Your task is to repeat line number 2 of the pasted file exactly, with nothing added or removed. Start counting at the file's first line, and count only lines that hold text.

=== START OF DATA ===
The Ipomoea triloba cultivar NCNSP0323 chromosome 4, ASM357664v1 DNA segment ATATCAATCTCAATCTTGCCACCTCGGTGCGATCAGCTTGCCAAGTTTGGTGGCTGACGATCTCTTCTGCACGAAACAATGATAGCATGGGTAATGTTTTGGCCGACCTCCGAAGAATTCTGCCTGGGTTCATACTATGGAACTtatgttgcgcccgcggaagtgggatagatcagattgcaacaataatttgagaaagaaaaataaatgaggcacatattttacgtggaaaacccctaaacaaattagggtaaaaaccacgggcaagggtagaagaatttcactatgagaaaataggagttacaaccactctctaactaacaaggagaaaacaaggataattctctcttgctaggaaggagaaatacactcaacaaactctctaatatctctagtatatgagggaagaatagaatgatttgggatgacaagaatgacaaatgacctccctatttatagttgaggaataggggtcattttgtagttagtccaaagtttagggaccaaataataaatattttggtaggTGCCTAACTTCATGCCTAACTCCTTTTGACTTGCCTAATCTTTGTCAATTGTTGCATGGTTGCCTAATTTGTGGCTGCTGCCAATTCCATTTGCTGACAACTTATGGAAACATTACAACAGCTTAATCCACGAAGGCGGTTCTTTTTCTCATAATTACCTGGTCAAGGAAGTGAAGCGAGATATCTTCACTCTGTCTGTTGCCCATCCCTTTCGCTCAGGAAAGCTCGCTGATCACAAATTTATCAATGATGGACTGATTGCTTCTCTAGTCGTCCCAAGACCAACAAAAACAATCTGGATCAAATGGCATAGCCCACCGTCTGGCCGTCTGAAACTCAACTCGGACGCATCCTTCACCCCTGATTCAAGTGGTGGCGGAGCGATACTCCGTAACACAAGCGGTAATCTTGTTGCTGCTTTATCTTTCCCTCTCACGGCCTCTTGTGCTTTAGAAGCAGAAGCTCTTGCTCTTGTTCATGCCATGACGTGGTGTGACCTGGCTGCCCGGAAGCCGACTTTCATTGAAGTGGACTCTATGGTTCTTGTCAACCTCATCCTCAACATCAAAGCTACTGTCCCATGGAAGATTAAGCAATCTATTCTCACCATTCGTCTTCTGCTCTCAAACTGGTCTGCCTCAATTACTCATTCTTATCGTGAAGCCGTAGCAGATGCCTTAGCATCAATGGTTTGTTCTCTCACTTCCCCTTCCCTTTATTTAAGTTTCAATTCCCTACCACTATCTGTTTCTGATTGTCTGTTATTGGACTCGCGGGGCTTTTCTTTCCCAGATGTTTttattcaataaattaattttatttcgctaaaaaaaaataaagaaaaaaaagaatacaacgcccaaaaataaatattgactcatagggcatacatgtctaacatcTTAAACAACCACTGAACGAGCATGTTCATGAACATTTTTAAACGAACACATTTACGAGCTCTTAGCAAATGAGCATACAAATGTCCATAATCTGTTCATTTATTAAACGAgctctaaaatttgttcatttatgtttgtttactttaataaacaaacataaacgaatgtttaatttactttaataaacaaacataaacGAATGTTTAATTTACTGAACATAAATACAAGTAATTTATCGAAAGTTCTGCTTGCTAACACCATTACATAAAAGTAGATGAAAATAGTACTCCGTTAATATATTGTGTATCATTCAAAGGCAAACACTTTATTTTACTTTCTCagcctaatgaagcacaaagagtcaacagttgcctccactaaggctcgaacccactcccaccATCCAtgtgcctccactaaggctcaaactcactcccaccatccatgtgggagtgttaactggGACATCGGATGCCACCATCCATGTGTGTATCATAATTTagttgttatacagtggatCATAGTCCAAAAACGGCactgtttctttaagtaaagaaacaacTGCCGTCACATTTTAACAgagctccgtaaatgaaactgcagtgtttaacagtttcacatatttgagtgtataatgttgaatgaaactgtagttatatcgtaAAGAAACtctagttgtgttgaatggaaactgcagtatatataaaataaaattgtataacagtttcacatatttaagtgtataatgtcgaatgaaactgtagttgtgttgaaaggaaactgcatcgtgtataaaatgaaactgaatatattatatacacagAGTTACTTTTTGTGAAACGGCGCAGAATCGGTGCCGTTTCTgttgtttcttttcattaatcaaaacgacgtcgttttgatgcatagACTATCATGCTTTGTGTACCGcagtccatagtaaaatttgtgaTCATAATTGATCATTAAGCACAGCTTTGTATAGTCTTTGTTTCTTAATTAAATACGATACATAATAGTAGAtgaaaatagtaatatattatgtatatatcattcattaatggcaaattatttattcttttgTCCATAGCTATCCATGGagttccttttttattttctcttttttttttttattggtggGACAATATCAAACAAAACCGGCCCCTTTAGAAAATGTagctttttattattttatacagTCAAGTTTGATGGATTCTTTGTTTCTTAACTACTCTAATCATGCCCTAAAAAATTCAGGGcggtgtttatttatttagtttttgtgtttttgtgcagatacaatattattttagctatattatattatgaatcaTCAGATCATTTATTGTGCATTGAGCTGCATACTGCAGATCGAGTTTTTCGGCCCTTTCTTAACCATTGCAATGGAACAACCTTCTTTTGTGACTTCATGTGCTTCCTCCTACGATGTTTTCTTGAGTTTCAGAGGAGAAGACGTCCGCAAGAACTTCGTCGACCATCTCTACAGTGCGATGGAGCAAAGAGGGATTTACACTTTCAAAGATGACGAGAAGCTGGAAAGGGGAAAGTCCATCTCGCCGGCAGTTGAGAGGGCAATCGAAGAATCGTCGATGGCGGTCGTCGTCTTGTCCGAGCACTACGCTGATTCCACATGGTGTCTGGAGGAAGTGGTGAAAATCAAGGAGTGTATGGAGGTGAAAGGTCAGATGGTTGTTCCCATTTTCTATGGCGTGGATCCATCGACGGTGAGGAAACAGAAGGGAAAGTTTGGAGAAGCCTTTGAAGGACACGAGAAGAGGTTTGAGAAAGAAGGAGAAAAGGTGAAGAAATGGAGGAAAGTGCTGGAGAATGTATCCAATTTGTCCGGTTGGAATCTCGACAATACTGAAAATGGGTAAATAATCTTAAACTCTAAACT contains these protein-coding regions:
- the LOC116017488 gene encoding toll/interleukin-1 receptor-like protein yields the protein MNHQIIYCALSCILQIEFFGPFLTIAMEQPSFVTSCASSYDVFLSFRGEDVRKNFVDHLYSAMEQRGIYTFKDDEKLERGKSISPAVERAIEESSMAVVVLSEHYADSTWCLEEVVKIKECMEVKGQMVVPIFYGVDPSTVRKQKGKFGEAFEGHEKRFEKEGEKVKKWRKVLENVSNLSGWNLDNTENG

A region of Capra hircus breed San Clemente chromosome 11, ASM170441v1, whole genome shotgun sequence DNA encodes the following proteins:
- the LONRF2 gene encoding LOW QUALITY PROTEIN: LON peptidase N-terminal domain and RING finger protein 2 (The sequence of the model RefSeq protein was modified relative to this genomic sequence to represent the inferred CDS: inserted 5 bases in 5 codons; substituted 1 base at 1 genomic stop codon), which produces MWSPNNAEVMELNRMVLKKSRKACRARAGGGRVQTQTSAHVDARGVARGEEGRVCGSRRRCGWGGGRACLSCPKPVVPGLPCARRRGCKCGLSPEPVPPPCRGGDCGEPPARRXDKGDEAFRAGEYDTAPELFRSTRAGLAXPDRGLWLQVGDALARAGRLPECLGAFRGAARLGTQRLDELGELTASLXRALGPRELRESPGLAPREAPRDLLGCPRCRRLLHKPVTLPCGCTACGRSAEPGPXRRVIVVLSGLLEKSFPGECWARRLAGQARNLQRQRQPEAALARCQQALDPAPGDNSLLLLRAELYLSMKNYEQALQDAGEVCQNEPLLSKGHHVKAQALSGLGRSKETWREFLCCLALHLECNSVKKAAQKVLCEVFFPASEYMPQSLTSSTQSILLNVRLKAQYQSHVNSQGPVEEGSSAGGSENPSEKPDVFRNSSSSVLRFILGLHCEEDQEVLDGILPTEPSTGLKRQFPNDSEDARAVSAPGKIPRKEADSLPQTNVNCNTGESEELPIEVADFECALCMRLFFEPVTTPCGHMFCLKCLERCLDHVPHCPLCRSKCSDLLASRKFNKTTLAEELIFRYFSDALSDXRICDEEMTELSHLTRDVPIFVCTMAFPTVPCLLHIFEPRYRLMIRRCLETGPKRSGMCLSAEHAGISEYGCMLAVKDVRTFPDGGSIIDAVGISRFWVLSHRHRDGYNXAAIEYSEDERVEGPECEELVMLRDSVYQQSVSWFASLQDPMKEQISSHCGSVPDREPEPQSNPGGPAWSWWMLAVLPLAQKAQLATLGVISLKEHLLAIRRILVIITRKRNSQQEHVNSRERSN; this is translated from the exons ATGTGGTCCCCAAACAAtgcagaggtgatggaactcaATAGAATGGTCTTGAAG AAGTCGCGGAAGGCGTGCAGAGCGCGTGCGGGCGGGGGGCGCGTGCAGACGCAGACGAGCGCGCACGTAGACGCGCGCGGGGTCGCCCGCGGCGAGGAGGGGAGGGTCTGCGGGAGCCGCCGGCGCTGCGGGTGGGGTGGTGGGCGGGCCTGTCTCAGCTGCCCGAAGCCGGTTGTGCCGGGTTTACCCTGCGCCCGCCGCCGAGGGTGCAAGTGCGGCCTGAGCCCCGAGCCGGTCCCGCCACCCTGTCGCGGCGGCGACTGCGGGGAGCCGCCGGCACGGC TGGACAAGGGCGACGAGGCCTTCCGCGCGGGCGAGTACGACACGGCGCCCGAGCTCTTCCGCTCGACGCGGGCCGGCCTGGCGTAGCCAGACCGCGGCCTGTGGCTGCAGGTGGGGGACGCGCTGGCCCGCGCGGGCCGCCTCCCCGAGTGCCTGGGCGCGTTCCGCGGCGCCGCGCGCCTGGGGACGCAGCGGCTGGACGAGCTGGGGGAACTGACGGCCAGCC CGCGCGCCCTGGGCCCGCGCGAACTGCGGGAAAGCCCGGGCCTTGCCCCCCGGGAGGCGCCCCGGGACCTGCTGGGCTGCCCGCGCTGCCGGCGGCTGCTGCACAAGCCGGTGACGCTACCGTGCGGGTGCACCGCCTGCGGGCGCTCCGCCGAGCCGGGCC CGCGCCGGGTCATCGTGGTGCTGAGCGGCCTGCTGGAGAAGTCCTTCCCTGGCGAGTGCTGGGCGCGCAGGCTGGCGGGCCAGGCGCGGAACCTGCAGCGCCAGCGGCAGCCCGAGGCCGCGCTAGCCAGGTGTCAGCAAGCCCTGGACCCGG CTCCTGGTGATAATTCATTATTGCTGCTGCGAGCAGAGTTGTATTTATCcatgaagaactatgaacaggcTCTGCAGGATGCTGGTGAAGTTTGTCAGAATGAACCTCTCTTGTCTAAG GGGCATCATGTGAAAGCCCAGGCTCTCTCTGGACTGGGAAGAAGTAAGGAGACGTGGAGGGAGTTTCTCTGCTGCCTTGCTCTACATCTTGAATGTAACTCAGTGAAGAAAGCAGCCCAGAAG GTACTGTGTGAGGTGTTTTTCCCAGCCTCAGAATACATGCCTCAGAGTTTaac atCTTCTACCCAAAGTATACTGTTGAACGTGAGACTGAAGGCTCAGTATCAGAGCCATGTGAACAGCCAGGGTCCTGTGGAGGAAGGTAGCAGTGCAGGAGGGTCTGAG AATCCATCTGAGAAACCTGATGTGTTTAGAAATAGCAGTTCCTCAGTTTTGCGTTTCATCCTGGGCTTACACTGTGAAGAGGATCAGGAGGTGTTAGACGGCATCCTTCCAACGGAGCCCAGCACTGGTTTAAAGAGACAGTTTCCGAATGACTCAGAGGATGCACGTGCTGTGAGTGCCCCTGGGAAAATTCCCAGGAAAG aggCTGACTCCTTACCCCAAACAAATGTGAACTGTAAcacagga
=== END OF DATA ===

- the LOC116017488 gene encoding toll/interleukin-1 receptor-like protein yields the protein MNHQIIYCALSCILQIEFFGPFLTIAMEQPSFVTSCASSYDVFLSFRGEDVRKNFVDHLYSAMEQRGIYTFKDDEKLERGKSISPAVERAIEESSMAVVVLSEHYADSTWCLEEVVKIKECMEVKGQMVVPIFYGVDPSTVRKQKGKFGEAFEGHEKRFEKEGEKVKKWRKVLENVSNLSGWNLDNTENG